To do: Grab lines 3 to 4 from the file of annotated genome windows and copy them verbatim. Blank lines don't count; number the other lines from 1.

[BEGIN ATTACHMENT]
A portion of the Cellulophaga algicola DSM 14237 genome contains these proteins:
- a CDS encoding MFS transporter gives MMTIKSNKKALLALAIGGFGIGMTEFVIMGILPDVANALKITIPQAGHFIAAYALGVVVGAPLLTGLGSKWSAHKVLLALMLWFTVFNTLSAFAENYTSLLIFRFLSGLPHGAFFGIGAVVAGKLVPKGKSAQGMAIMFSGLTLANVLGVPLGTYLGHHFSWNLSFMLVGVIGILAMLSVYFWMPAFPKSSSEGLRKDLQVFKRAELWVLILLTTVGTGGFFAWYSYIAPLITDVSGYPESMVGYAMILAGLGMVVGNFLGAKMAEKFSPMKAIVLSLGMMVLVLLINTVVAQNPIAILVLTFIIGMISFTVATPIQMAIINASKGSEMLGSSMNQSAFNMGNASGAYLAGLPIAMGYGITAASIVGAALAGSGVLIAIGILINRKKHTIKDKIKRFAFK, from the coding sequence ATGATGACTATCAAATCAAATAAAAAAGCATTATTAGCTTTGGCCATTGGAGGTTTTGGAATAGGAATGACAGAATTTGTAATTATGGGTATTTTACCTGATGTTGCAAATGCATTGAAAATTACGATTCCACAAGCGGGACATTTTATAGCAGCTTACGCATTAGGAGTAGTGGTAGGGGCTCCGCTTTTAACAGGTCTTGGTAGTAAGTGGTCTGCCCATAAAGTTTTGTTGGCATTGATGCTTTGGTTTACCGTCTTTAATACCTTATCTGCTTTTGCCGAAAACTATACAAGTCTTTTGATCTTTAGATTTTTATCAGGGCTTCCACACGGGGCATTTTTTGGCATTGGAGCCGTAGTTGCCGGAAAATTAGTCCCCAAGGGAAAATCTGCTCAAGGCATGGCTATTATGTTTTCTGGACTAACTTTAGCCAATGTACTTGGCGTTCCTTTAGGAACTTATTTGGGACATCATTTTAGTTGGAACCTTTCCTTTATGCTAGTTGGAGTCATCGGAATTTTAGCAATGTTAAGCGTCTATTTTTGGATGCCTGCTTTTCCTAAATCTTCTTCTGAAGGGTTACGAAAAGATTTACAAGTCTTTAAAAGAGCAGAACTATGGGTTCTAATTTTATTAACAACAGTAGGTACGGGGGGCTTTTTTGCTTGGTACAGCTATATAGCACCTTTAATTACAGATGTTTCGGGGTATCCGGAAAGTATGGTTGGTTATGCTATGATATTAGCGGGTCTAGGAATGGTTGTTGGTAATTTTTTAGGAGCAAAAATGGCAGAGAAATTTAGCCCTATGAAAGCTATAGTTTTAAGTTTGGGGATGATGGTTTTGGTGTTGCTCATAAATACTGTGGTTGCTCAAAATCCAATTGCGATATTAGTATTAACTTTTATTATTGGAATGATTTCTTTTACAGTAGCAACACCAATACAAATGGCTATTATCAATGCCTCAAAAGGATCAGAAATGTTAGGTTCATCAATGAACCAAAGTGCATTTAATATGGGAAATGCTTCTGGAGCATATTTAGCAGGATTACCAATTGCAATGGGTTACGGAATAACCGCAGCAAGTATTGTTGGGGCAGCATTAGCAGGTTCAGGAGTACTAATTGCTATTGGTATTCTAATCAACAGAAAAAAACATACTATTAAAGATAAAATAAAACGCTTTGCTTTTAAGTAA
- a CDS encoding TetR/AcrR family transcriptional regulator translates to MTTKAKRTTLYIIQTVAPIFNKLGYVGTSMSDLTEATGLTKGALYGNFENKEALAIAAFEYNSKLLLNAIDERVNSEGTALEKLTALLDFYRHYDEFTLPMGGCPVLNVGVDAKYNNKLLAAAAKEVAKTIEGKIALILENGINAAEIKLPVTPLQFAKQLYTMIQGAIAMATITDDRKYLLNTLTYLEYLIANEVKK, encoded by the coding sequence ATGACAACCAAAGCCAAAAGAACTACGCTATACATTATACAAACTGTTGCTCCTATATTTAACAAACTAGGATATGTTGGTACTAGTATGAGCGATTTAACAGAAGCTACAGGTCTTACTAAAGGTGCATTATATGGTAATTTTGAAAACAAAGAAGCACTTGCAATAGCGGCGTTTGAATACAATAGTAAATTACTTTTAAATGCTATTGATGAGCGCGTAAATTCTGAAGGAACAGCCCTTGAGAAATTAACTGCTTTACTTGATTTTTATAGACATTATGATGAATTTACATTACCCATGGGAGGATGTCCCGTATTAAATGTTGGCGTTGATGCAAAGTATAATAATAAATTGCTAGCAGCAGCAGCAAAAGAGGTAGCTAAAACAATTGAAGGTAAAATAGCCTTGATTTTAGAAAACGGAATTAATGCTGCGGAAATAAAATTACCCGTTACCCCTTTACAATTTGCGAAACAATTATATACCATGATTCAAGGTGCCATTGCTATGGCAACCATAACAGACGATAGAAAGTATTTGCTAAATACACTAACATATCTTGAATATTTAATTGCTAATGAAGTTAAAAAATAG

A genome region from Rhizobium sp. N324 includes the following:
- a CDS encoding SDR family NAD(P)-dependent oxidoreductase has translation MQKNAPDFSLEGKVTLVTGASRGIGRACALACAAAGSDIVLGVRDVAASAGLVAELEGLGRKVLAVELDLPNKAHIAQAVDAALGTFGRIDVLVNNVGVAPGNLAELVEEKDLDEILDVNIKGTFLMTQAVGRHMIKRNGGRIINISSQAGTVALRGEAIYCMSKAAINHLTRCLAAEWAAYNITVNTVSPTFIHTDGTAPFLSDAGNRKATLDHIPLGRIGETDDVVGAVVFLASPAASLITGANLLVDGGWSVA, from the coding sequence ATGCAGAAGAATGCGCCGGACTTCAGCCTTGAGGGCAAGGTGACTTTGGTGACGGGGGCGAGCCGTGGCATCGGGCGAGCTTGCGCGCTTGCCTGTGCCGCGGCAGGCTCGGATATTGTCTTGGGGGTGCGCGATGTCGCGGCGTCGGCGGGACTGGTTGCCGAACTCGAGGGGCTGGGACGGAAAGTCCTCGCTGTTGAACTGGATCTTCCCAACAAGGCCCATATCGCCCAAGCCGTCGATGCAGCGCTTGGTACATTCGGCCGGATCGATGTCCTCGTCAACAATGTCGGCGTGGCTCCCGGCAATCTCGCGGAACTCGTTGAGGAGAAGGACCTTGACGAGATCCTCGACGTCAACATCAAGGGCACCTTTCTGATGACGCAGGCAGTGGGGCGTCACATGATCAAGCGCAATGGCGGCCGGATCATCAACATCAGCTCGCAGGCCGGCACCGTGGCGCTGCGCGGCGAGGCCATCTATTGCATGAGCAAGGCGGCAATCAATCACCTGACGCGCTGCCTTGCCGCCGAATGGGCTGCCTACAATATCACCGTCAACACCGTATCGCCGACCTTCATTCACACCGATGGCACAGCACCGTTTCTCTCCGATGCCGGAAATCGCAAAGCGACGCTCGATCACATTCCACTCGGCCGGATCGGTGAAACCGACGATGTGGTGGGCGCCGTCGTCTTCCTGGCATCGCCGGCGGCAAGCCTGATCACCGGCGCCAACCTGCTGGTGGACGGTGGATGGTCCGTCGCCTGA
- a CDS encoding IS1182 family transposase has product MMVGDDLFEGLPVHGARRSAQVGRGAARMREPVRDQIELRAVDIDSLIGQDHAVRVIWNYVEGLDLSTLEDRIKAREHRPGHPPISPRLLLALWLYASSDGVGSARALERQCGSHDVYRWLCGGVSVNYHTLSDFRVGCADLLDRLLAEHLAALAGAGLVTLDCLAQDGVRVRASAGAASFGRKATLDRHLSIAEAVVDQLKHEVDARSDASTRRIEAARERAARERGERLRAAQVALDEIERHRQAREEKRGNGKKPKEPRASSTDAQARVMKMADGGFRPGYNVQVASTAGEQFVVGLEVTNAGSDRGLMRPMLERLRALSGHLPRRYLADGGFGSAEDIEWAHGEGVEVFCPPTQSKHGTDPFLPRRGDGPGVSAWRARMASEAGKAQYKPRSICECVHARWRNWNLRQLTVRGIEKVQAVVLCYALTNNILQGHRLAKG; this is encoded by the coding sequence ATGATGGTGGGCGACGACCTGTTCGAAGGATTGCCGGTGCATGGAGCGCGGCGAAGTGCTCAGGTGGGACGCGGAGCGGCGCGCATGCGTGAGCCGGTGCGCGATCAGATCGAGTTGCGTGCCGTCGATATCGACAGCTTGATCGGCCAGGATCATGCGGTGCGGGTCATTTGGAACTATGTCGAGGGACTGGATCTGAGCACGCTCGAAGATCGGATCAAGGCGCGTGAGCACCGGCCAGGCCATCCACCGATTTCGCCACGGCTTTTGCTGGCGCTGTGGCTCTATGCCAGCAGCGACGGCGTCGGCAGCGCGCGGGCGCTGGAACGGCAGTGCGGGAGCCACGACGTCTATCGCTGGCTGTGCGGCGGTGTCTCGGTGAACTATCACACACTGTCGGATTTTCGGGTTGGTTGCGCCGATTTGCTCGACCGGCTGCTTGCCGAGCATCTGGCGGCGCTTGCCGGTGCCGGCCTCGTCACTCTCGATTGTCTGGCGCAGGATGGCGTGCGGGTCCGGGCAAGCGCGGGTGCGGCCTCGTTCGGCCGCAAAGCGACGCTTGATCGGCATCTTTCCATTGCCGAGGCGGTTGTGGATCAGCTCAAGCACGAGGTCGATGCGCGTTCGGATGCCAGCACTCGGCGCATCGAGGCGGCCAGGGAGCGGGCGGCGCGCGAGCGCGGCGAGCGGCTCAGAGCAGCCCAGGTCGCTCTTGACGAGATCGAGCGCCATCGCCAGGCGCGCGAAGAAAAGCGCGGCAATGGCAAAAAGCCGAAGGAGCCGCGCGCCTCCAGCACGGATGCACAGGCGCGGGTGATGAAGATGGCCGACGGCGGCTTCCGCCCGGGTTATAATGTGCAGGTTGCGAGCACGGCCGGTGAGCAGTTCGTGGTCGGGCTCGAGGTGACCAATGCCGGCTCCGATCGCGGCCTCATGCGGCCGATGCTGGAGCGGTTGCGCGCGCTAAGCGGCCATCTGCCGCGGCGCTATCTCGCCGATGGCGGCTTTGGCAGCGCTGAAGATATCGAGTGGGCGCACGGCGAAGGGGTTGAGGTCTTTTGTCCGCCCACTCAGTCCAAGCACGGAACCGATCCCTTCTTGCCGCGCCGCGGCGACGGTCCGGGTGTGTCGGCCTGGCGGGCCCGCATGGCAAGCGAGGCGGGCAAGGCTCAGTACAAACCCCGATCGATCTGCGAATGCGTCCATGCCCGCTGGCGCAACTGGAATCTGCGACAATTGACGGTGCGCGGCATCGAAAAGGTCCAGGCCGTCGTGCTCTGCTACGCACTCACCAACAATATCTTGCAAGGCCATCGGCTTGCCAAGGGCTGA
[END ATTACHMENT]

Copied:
- a CDS encoding TetR/AcrR family transcriptional regulator translates to MTTKAKRTTLYIIQTVAPIFNKLGYVGTSMSDLTEATGLTKGALYGNFENKEALAIAAFEYNSKLLLNAIDERVNSEGTALEKLTALLDFYRHYDEFTLPMGGCPVLNVGVDAKYNNKLLAAAAKEVAKTIEGKIALILENGINAAEIKLPVTPLQFAKQLYTMIQGAIAMATITDDRKYLLNTLTYLEYLIANEVKK, encoded by the coding sequence ATGACAACCAAAGCCAAAAGAACTACGCTATACATTATACAAACTGTTGCTCCTATATTTAACAAACTAGGATATGTTGGTACTAGTATGAGCGATTTAACAGAAGCTACAGGTCTTACTAAAGGTGCATTATATGGTAATTTTGAAAACAAAGAAGCACTTGCAATAGCGGCGTTTGAATACAATAGTAAATTACTTTTAAATGCTATTGATGAGCGCGTAAATTCTGAAGGAACAGCCCTTGAGAAATTAACTGCTTTACTTGATTTTTATAGACATTATGATGAATTTACATTACCCATGGGAGGATGTCCCGTATTAAATGTTGGCGTTGATGCAAAGTATAATAATAAATTGCTAGCAGCAGCAGCAAAAGAGGTAGCTAAAACAATTGAAGGTAAAATAGCCTTGATTTTAGAAAACGGAATTAATGCTGCGGAAATAAAATTACCCGTTACCCCTTTACAATTTGCGAAACAATTATATACCATGATTCAAGGTGCCATTGCTATGGCAACCATAACAGACGATAGAAAGTATTTGCTAAATACACTAACATATCTTGAATATTTAATTGCTAATGAAGTTAAAAAATAG

A genome region from Rhizobium sp. N324 includes the following: